As we’ve mentioned throughout this post, the core ideology behind an agile sprint approach is that your product can be developed in iterations, enabling you to prioritise key features and incorporate user feedback into phased releases. Features are prioritised and a development backlog maintained in order to ensure that time is used as effectively as possible in each sprint. An agile approach means that digital product development could be theoretically “endless” – your product will be live and providing value to your users and your organisation, but development and iterative improvement will continue indefinitely. Because of the nature of the approach, once you have an MVP in place, you have the control and the flexibility to stop and start this cycle as and when you need, as long as basic acceptance criteria is met.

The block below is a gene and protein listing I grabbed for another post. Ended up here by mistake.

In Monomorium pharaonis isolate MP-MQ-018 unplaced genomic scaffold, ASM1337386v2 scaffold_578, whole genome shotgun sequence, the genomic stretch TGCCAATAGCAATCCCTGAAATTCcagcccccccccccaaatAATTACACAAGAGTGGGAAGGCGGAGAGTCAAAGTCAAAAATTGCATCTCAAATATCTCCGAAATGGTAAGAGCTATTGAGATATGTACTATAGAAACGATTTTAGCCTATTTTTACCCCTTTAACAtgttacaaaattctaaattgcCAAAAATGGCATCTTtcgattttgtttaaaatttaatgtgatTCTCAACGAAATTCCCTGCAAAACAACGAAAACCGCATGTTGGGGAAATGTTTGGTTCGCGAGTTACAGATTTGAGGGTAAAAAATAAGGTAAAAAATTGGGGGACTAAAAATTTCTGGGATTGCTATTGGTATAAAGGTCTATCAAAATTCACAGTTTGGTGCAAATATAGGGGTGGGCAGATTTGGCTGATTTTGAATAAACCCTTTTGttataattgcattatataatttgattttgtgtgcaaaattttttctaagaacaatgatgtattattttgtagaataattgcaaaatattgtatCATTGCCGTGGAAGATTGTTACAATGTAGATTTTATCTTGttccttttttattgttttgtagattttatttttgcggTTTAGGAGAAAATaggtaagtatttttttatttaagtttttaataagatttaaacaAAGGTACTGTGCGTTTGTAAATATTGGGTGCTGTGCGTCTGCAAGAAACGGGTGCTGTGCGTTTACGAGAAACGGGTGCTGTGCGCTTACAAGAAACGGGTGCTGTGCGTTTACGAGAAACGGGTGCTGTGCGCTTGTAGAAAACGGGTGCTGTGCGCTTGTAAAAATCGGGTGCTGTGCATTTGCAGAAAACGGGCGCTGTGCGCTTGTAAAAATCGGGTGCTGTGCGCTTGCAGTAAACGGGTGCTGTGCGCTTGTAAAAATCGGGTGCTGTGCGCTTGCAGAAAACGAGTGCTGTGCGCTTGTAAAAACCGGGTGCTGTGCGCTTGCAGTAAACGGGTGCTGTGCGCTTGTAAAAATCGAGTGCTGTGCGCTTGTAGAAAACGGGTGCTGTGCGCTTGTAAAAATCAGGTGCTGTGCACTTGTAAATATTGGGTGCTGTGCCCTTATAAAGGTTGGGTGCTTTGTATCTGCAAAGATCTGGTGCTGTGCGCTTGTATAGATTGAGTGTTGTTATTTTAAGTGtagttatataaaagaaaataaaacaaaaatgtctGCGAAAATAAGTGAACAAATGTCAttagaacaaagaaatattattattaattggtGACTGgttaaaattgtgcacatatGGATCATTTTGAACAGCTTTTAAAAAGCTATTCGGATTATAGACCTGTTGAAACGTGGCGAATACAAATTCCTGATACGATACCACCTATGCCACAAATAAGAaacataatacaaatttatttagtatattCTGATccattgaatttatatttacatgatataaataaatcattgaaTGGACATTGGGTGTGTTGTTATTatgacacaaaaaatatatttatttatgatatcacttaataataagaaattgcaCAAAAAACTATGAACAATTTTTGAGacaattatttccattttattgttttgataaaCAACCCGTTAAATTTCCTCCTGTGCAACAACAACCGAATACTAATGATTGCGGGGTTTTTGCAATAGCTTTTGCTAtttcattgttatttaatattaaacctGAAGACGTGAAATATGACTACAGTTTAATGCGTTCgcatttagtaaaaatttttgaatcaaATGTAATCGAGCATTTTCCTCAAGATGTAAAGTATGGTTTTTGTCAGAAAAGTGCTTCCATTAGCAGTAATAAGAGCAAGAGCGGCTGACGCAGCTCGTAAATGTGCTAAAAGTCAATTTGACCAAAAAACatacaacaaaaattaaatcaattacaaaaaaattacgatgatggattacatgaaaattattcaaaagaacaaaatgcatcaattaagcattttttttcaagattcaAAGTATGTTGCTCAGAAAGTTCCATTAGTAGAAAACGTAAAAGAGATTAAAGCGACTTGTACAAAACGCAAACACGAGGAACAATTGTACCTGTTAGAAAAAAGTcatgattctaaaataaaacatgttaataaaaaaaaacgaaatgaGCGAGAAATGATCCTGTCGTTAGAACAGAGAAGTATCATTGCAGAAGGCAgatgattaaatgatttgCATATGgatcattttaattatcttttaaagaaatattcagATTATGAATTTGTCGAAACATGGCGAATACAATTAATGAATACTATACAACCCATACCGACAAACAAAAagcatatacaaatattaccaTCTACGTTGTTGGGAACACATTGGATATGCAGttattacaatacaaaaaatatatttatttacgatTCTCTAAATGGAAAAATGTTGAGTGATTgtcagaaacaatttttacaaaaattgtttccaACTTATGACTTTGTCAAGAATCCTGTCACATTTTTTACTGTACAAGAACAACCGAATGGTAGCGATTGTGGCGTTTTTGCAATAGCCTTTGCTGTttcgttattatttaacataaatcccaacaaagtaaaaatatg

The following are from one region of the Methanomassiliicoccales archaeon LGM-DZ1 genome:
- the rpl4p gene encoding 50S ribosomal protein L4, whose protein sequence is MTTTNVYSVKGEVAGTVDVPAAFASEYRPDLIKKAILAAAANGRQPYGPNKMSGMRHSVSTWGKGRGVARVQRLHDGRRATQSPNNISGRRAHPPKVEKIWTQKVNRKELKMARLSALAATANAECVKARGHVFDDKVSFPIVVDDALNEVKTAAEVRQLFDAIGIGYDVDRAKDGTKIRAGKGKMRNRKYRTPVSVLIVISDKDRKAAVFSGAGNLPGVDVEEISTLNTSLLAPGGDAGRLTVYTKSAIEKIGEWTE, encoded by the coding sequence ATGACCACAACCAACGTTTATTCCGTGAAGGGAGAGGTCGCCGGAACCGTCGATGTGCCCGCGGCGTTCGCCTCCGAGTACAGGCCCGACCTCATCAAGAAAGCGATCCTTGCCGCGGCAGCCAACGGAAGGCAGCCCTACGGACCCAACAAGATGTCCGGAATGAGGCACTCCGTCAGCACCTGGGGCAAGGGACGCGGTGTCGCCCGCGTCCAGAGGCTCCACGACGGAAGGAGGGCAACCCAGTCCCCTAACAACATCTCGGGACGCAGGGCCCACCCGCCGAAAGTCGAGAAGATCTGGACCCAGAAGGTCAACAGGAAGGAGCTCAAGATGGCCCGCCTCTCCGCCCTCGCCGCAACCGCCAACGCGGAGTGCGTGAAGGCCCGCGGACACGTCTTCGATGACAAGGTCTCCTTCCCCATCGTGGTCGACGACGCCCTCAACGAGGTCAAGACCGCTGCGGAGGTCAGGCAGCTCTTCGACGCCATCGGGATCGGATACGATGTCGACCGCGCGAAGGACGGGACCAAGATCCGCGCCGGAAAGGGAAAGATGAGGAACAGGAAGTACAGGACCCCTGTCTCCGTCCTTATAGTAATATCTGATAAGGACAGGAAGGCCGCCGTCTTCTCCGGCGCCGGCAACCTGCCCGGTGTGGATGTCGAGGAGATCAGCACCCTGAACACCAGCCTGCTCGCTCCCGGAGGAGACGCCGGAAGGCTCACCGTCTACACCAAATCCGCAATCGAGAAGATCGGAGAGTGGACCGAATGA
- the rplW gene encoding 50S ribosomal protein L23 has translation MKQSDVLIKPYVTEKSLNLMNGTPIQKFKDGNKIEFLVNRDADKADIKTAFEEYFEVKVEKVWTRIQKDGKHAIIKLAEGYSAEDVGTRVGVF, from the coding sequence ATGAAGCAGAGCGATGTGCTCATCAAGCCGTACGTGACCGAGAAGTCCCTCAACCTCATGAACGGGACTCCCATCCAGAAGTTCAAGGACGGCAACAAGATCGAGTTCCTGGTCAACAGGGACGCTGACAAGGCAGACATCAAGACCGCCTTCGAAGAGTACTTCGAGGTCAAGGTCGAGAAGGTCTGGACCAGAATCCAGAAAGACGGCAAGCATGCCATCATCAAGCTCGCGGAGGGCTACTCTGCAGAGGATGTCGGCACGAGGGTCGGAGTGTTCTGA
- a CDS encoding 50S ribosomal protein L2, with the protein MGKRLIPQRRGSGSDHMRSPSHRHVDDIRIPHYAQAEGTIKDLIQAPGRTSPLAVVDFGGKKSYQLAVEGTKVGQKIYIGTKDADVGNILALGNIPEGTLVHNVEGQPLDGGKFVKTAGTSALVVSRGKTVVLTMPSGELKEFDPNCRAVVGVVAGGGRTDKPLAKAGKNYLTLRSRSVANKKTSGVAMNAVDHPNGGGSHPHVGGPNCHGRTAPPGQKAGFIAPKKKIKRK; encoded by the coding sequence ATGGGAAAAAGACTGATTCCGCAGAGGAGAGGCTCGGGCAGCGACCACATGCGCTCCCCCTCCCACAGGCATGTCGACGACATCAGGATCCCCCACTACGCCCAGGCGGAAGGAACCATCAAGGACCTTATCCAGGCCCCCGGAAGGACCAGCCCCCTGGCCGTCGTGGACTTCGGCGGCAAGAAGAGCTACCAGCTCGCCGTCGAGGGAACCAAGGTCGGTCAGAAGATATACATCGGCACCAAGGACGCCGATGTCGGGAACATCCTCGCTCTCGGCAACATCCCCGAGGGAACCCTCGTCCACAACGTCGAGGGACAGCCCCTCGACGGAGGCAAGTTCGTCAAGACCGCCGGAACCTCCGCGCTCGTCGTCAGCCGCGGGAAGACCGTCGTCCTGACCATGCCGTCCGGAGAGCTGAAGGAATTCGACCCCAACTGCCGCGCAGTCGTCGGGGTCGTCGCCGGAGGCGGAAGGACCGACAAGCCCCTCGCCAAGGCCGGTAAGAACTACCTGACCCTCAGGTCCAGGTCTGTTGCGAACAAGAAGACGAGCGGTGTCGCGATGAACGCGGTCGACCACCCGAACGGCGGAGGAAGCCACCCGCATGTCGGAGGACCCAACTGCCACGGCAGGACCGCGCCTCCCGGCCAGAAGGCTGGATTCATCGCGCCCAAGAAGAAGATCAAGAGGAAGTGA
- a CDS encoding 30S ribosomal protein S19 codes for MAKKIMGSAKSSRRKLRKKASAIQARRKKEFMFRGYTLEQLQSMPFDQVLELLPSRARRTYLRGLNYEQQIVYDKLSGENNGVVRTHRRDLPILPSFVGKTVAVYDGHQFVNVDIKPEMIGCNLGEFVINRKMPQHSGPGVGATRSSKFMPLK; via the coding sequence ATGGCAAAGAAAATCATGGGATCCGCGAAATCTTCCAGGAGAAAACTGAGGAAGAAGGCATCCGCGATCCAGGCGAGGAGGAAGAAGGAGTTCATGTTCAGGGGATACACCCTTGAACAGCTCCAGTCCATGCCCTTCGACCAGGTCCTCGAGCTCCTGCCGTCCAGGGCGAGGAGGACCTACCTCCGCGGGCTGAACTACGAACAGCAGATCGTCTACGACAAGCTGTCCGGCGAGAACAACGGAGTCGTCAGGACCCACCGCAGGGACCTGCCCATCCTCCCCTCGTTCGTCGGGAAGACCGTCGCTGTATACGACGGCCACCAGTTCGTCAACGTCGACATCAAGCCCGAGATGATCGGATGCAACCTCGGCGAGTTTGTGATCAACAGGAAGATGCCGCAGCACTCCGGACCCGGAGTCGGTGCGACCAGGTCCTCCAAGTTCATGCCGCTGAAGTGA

So how long does it take to build a digital product?

The truth is, as we’ve set out in this post – there isn’t a simple answer to that question. It depends on a lot of factors, and it also depends on when/how you consider a digital product to be “finished”. A digital product may never truly be “finished” – and nor should it be. Continuous improvement is key to ensuring your product continues to meet the ever-changing needs of your users and adapt to the evolving requirements of your organisation.


Need some guidance on how your digital product project or idea? Get in touch and we’ll talk through your needs and our approach.